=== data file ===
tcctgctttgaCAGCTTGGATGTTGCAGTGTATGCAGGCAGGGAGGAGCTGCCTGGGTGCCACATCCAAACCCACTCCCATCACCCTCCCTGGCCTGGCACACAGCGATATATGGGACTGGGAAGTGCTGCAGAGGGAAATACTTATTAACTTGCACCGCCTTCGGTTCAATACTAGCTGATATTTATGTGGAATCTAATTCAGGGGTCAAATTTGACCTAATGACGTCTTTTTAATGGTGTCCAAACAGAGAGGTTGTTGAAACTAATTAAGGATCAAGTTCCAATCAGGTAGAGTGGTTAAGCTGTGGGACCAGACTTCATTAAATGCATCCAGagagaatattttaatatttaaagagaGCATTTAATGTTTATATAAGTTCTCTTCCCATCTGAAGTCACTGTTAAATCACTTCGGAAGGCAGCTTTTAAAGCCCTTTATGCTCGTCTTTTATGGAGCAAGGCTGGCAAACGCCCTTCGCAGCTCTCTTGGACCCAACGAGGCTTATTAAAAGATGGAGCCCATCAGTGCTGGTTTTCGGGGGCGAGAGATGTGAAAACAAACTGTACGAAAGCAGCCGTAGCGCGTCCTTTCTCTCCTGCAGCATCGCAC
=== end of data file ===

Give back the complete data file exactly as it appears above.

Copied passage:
tcctgctttgaCAGCTTGGATGTTGCAGTGTATGCAGGCAGGGAGGAGCTGCCTGGGTGCCACATCCAAACCCACTCCCATCACCCTCCCTGGCCTGGCACACAGCGATATATGGGACTGGGAAGTGCTGCAGAGGGAAATACTTATTAACTTGCACCGCCTTCGGTTCAATACTAGCTGATATTTATGTGGAATCTAATTCAGGGGTCAAATTTGACCTAATGACGTCTTTTTAATGGTGTCCAAACAGAGAGGTTGTTGAAACTAATTAAGGATCAAGTTCCAATCAGGTAGAGTGGTTAAGCTGTGGGACCAGACTTCATTAAATGCATCCAGagagaatattttaatatttaaagagaGCATTTAATGTTTATATAAGTTCTCTTCCCATCTGAAGTCACTGTTAAATCACTTCGGAAGGCAGCTTTTAAAGCCCTTTATGCTCGTCTTTTATGGAGCAAGGCTGGCAAACGCCCTTCGCAGCTCTCTTGGACCCAACGAGGCTTATTAAAAGATGGAGCCCATCAGTGCTGGTTTTCGGGGGCGAGAGATGTGAAAACAAACTGTACGAAAGCAGCCGTAGCGCGTCCTTTCTCTCCTGCAGCATCGCAC